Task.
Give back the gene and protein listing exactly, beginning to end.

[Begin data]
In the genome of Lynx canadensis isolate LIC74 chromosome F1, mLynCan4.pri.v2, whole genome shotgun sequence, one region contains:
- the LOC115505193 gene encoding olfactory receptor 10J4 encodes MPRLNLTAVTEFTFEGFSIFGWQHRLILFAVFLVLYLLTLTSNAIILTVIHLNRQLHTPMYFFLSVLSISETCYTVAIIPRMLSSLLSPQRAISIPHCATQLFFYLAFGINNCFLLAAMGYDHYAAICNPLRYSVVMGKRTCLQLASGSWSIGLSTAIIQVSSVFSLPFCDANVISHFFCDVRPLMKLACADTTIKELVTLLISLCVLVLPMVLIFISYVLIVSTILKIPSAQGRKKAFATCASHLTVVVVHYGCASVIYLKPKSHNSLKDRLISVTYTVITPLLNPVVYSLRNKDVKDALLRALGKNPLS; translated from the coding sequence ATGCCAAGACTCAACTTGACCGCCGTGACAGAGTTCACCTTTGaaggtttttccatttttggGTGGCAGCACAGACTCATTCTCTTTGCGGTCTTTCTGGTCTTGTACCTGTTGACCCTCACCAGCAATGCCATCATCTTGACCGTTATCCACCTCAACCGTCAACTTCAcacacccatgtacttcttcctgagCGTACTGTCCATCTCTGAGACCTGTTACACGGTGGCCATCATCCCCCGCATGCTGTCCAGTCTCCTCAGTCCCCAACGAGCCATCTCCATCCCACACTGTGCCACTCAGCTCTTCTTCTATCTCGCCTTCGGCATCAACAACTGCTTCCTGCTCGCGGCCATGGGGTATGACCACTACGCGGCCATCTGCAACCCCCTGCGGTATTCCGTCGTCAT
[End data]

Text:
In the genome of Lynx canadensis isolate LIC74 chromosome F1, mLynCan4.pri.v2, whole genome shotgun sequence, one region contains:
- the LOC115505193 gene encoding olfactory receptor 10J4 encodes MPRLNLTAVTEFTFEGFSIFGWQHRLILFAVFLVLYLLTLTSNAIILTVIHLNRQLHTPMYFFLSVLSISETCYTVAIIPRMLSSLLSPQRAISIPHCATQLFFYLAFGINNCFLLAAMGYDHYAAICNPLRYSVVMGKRTCLQLASGSWSIGLSTAIIQVSSVFSLPFCDANVISHFFCDVRPLMKLACADTTIKELVTLLISLCVLVLPMVLIFISYVLIVSTILKIPSAQGRKKAFATCASHLTVVVVHYGCASVIYLKPKSHNSLKDRLISVTYTVITPLLNPVVYSLRNKDVKDALLRALGKNPLS; translated from the coding sequence ATGCCAAGACTCAACTTGACCGCCGTGACAGAGTTCACCTTTGaaggtttttccatttttggGTGGCAGCACAGACTCATTCTCTTTGCGGTCTTTCTGGTCTTGTACCTGTTGACCCTCACCAGCAATGCCATCATCTTGACCGTTATCCACCTCAACCGTCAACTTCAcacacccatgtacttcttcctgagCGTACTGTCCATCTCTGAGACCTGTTACACGGTGGCCATCATCCCCCGCATGCTGTCCAGTCTCCTCAGTCCCCAACGAGCCATCTCCATCCCACACTGTGCCACTCAGCTCTTCTTCTATCTCGCCTTCGGCATCAACAACTGCTTCCTGCTCGCGGCCATGGGGTATGACCACTACGCGGCCATCTGCAACCCCCTGCGGTATTCCGTCGTCAT